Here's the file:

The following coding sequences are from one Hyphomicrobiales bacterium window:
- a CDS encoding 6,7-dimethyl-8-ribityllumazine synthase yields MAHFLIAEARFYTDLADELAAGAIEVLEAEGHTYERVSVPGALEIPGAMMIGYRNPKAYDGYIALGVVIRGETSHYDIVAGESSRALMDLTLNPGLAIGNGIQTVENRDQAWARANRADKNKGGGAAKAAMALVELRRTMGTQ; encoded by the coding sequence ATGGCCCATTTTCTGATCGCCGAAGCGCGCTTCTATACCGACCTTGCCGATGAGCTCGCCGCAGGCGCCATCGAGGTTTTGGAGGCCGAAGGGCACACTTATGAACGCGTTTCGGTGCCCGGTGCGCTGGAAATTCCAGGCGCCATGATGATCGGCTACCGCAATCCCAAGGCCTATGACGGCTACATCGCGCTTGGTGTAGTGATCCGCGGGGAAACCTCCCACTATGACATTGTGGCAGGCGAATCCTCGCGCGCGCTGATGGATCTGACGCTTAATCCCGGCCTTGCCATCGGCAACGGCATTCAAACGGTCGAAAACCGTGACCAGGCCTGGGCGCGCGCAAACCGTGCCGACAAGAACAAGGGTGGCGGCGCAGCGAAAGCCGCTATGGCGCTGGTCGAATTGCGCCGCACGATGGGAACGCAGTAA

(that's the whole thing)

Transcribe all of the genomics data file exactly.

The following coding sequences are from one Hyphomicrobiales bacterium window:
- a CDS encoding 6,7-dimethyl-8-ribityllumazine synthase yields MAHFLIAEARFYTDLADELAAGAIEVLEAEGHTYERVSVPGALEIPGAMMIGYRNPKAYDGYIALGVVIRGETSHYDIVAGESSRALMDLTLNPGLAIGNGIQTVENRDQAWARANRADKNKGGGAAKAAMALVELRRTMGTQ; encoded by the coding sequence ATGGCCCATTTTCTGATCGCCGAAGCGCGCTTCTATACCGACCTTGCCGATGAGCTCGCCGCAGGCGCCATCGAGGTTTTGGAGGCCGAAGGGCACACTTATGAACGCGTTTCGGTGCCCGGTGCGCTGGAAATTCCAGGCGCCATGATGATCGGCTACCGCAATCCCAAGGCCTATGACGGCTACATCGCGCTTGGTGTAGTGATCCGCGGGGAAACCTCCCACTATGACATTGTGGCAGGCGAATCCTCGCGCGCGCTGATGGATCTGACGCTTAATCCCGGCCTTGCCATCGGCAACGGCATTCAAACGGTCGAAAACCGTGACCAGGCCTGGGCGCGCGCAAACCGTGCCGACAAGAACAAGGGTGGCGGCGCAGCGAAAGCCGCTATGGCGCTGGTCGAATTGCGCCGCACGATGGGAACGCAGTAA